Atlas of ~10,000 Genome Regions of Epigenetic Variation Between Individuals, But Consistent Across Different Tissues in Individuals, Established for DNA Methylation Marks Detectable in Blood; Work Should Aid Unraveling of Epigenetic Causes of Disease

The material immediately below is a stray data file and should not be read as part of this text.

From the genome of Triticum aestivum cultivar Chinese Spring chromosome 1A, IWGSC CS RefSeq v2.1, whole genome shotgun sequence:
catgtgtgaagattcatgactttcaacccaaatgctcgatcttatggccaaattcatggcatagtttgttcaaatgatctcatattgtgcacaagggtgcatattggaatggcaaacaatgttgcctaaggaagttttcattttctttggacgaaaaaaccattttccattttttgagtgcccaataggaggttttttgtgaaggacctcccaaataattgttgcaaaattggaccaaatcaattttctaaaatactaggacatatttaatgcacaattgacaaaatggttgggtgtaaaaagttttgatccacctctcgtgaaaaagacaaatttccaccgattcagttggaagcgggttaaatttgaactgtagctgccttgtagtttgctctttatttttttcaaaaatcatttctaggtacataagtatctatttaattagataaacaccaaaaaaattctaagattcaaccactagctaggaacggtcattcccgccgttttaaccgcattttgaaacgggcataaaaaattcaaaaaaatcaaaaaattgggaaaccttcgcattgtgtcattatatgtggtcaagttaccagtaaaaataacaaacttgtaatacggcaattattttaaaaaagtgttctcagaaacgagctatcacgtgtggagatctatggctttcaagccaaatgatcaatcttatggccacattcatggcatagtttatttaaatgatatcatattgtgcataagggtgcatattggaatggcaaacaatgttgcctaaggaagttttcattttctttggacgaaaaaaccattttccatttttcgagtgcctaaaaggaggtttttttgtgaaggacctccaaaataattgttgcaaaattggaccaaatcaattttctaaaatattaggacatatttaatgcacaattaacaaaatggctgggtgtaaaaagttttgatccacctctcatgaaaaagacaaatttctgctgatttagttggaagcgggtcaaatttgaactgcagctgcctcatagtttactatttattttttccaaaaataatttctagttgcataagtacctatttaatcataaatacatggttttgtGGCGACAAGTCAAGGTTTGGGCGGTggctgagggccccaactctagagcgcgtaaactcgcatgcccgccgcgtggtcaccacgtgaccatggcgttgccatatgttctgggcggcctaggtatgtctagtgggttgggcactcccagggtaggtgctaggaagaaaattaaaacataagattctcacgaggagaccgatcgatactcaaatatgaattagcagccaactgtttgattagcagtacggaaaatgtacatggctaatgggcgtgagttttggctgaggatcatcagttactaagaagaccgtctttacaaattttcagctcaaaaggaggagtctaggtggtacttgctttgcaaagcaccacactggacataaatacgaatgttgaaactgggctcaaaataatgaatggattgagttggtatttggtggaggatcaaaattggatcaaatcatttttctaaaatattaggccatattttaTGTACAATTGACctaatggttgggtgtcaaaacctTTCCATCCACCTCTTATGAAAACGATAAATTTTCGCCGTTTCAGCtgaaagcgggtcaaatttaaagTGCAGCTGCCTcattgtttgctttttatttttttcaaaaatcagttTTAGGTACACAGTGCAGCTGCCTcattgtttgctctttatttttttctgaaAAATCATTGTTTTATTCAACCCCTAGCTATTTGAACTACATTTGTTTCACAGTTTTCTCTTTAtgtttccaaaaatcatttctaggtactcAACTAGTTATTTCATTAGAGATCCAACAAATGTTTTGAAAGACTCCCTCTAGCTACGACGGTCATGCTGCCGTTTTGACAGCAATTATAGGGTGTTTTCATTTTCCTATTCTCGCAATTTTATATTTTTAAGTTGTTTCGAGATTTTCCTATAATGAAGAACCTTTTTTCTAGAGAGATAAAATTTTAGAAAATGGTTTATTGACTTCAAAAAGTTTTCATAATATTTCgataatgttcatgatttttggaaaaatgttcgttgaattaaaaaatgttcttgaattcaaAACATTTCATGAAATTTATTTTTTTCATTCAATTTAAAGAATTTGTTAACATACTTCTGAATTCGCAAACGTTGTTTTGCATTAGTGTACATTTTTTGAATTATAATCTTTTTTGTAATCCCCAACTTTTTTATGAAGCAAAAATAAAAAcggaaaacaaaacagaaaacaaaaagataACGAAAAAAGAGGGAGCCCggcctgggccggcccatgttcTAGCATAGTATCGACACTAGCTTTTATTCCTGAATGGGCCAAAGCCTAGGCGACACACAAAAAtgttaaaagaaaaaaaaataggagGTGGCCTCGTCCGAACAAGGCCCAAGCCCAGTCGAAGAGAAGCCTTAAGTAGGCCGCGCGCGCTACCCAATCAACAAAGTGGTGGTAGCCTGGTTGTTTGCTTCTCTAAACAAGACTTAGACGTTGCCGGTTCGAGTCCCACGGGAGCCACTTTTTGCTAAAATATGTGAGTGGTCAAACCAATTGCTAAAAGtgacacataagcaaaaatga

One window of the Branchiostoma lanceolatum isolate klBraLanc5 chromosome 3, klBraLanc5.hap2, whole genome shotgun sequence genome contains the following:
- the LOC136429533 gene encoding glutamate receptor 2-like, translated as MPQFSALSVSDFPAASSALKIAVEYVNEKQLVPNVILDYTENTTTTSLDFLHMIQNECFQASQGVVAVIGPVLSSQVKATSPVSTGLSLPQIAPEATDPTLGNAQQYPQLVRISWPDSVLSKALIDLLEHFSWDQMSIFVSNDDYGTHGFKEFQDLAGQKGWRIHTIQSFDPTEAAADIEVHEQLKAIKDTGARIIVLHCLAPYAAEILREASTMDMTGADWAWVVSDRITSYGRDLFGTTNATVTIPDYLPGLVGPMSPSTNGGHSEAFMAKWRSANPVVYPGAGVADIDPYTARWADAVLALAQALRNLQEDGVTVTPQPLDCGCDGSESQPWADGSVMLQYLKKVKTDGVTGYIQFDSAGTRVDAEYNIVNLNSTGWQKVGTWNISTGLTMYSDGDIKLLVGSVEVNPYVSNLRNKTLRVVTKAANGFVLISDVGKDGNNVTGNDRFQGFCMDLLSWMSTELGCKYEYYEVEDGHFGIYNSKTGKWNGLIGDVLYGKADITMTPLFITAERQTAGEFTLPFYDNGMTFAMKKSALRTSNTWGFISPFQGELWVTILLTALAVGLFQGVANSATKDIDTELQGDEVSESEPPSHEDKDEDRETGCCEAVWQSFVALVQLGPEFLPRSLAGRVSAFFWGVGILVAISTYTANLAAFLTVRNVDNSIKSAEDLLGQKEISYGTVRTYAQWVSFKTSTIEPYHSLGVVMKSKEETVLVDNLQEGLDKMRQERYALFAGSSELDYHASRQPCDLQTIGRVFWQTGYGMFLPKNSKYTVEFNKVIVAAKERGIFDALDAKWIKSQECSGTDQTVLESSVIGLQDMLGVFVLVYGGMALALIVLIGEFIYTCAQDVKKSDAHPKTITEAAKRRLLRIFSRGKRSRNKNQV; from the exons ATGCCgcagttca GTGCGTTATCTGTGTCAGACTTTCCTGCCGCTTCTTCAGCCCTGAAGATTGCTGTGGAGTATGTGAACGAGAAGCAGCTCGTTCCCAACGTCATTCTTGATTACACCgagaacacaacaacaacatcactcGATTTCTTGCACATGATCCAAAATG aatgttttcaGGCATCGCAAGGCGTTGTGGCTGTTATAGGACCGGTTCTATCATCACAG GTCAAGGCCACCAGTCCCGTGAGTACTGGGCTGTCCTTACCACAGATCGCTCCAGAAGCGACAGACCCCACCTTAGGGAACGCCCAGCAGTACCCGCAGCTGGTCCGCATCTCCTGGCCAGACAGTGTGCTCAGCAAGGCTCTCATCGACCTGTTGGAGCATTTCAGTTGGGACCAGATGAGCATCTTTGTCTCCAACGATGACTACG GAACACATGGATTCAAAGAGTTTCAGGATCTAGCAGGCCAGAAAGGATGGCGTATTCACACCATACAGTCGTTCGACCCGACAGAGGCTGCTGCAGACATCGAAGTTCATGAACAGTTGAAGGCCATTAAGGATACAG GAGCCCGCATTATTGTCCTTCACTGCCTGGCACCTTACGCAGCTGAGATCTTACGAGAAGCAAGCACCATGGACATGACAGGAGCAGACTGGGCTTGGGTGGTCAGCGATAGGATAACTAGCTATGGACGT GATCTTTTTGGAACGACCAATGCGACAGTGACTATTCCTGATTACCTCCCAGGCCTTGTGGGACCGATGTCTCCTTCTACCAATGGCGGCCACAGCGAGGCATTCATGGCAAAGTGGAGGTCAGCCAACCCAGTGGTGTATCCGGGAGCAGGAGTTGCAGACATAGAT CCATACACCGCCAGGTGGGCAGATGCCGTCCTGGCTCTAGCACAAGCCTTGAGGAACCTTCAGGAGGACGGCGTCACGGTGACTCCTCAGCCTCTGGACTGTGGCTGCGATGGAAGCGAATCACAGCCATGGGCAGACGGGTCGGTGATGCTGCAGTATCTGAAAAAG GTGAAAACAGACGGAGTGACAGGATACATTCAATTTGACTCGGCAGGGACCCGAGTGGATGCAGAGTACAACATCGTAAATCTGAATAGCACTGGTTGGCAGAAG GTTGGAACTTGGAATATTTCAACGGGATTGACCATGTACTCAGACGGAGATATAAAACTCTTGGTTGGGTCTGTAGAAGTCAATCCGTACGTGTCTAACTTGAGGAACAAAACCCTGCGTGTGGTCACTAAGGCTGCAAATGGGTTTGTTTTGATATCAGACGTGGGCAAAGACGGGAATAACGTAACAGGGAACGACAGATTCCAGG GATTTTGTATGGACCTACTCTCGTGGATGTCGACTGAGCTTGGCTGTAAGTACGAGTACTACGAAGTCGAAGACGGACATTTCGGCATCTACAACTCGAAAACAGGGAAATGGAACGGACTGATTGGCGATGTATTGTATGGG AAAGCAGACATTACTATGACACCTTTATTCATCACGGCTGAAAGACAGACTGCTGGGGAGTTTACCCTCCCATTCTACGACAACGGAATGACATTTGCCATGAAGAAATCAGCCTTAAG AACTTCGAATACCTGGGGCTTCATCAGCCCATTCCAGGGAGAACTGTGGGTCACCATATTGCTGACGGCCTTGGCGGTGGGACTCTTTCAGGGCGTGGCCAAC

More than 15 years after scientists first mapped the human genome, most diseases still cannot be predicted based on one's genes, leading researchers to explore epigenetic causes of disease. But the study of epigenetics cannot be approached in the same way as genetics, so progress has been slow. Now, researchers at the USDA/ARS Children's Nutrition Research Center at Baylor College of Medicine and Texas Children's Hospital have determined a unique fraction of the genome that scientists should focus on. Their report, which provides a "treasure map" to accelerate research in epigenetics and human disease, was published online on June 3, 2019 in Genome Biology. The open-access article is titled “A Genomic Atlas of Systemic Interindividual Epigenetic Variation in Humans.” Epigenetics is a system for molecular marking of DNA that tells the different cells in the body which genes to turn on or off in that cell type. But the cell-specific nature of epigenetics makes it challenging to study. Whereas a blood sample can be used to “genotype” an individual, most epigenetic marks in blood DNA provide no clues about epigenetic dysregulation in other parts of the body, such as the brain or heart. The authors note the following. “DNA methylation is thought to be an important determinant of human phenotypic variation, but its inherent cell type specificity has impeded progress on this question. At exceptional genomic regions, interindividual variation in DNA methylation occurs systemically. Like genetic variants, systemic interindividual epigenetic variants are stable, can influence phenotype, and can be assessed in any easily biopsiable DNA sample. We describe an unbiased screen for human genomic regions at which interindividual variation in DNA methylation is not tissue-specific.”
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